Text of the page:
Posts Tagged: anthropological museum

Throwback Thursday: Mexico 2008: Veracruz – Papantla, El Tajin, and Xalapa

Throwback Thursday

This was originally posted on 12th May 2008 on For lack of regular new content, I’m going back and grabbing some stuff that has gone missing since the demise of to repost here. I don’t think that I will follow any pattern, most likely will just be looking for some cool stuff and post it chronologically each Thursday. I’ll only post stuff that I can still find the pictures for, which means my original trip to NZ did not make the cut (unless I can find them again). I’ll also be re-formatting slightly and fixing up any grammatical errors or (mostly lower case everything text) to suit the new theme.


Veracruz: El Tajin

El Tajin

We left Mexico City on Thursday morning to go up (north west) to Papantla in Veracruz state, from where we would pay a visit to the El Tajin ruins, and then onto Xalapa to visit the anthropological museum there. we arrived in the afternoon and immediately found it warmer than Mexico City (more tropical), wandered around and finally settled on a hotel, that was worse than we expected (more later). the plan was to visit el tajin on the Friday, leave for Xalapa Friday afternoon, and do the museum on saturday.

That was the plan, and that was how it turned out, although Alf and Ozzy had some issues in Xalapa. Papantla was quite a nice town, smallish but with a nice vibe. Cars (some of which were pretty cool) were driving the circuit after dark, and lots of people wandering around the square. It’s a hilly town, seemingly higher in the south than the north.

Veracruz: El Tajin

El Tajin

After an amusing bus ride to the El Tajin site arriving about 10am, we wandered around the site for a couple hours. There were some very impressive ruins there, it wasn’t on my itinerary initially, but Ozzy wanted to go, so i think I took a day out of Mexico City or something, I certainly wasn’t upset, it was a cool site. It was more popular than Teotihuacan, but that could’ve been because there were lots of school groups there. After the ruins, we wandered out to see the flying Totonac voladores, traditional to the area. These guys seemed to charge before performing, we each handed over twenty pesos.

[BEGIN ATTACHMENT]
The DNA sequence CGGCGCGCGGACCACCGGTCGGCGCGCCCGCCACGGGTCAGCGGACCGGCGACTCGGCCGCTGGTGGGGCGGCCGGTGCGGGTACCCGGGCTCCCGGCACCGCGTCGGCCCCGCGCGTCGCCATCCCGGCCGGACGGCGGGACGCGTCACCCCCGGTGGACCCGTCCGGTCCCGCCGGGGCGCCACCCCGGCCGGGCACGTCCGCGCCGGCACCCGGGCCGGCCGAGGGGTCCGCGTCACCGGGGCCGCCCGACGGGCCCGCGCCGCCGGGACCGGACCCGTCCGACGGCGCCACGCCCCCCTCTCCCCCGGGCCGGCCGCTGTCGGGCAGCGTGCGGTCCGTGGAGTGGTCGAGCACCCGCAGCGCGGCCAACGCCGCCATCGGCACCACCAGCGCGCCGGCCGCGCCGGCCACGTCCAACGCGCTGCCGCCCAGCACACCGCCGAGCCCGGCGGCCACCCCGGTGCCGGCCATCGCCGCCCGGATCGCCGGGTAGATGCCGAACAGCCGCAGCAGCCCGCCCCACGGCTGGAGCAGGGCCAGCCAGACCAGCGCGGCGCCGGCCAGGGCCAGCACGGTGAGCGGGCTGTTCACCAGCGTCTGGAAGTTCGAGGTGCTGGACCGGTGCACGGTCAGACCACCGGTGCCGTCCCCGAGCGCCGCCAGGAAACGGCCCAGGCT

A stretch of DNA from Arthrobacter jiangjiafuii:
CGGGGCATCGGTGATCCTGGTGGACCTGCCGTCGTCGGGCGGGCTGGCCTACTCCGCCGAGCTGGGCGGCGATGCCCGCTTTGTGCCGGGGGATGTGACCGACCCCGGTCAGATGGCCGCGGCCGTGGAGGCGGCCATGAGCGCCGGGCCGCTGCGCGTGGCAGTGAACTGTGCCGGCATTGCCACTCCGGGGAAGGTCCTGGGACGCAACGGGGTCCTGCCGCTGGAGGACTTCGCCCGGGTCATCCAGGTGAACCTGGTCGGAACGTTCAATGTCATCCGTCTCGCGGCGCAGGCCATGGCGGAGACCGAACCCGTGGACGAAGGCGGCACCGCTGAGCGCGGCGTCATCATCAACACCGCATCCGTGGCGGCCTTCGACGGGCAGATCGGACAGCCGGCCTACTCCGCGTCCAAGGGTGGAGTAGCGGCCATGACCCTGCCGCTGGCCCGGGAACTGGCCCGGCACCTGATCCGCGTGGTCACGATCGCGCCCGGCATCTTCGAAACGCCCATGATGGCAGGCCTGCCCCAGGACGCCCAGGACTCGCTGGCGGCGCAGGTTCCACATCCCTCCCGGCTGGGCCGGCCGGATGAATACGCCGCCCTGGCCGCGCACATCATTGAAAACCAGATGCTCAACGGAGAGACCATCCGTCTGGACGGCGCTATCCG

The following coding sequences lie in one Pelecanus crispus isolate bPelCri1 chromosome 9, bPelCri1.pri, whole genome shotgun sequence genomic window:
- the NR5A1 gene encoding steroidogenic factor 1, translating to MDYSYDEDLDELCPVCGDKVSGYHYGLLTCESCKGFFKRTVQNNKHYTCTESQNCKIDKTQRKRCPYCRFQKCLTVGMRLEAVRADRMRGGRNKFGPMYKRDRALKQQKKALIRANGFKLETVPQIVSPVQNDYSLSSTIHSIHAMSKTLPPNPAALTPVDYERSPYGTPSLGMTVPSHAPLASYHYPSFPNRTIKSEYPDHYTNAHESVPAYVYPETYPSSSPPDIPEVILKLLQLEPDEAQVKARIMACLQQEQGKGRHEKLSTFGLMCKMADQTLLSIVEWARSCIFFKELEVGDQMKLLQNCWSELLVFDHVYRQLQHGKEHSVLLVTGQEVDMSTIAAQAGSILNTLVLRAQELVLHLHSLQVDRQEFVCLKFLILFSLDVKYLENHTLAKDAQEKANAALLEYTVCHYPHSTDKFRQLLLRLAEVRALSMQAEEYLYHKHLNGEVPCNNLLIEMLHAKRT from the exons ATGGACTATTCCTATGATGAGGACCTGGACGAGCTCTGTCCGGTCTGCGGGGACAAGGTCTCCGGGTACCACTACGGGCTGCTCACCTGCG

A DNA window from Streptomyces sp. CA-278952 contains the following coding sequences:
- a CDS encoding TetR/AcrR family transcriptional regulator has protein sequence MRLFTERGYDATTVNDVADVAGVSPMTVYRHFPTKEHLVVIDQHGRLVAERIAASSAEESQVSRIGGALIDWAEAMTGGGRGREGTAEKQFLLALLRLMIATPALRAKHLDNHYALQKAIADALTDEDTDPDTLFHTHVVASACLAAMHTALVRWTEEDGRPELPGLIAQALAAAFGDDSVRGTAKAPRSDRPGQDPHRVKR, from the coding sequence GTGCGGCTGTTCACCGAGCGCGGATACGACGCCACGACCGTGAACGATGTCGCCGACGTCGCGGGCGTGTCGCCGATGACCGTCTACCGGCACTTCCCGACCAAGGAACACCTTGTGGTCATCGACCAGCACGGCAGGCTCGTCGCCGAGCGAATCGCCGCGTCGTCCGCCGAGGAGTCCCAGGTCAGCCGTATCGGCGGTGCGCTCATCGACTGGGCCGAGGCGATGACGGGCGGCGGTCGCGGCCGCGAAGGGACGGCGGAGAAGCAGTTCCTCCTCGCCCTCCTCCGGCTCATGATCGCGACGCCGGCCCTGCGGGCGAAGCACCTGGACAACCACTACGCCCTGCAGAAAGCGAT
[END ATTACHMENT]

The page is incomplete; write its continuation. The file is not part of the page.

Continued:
After that, we weren’t sure what to do regarding the bus back to Papantla, we waited at the ruins entrance for a while, before walking out to the highway, eventually a bus came, it went down to the ruins before coming back to the highway. on the way, a bunch of school kids got on, and started hassling Alf and Ozzy, in broken English, and Spanish, they loved it.

Veracruz: Volador


Next was an afternoon bus to Xalapa, it arrived around 8-9pm, in a very busy city (the capital of Veracruz state). Ozzy was to get sick, and Alf was soon to follow, we didn’t get up to much (Friday night!!), but had a big dorm room all to ourselves.

The next day we went to the impressive (and fortunately not so big) anthropological museum, with a load of giant Olmec heads, and other relics from the region, it was a pretty cool place (although it pretty much drained me of my museum visiting interest for the rest of the trip) despite not having anything (?) in English.

Giant Olmec head three is the near one, i’m not sure what the other one is, but Alf is standing there for a bit of perspective, there were definitely bigger ones, I think there were seven total, plus one in Mexico City.

Vereacruz: Colossal Olmec Head 3

Colossal Olmec Head 3

Ozzy was really feeling crappy at this point, and after the museum, we had a bit of a wander looking for a view of the city, but gave up cos we didn’t have enough time before the bus to Puebla. so a kind of rushed time in Veracruz state, and Xalapa especially, but I guess that’s what happens when you add something to the plan later on, and also when people are sick.

Veracruz: Voladores


A picture of the voladores sitting on top of their pole, ready to jump off and swing about upside down (tied with ropes) till they get to the bottom, the guy standing up plays a flute-like instrument while the others swing. Note: I changed the picture here so the line preceding this doesn’t make sense 😉


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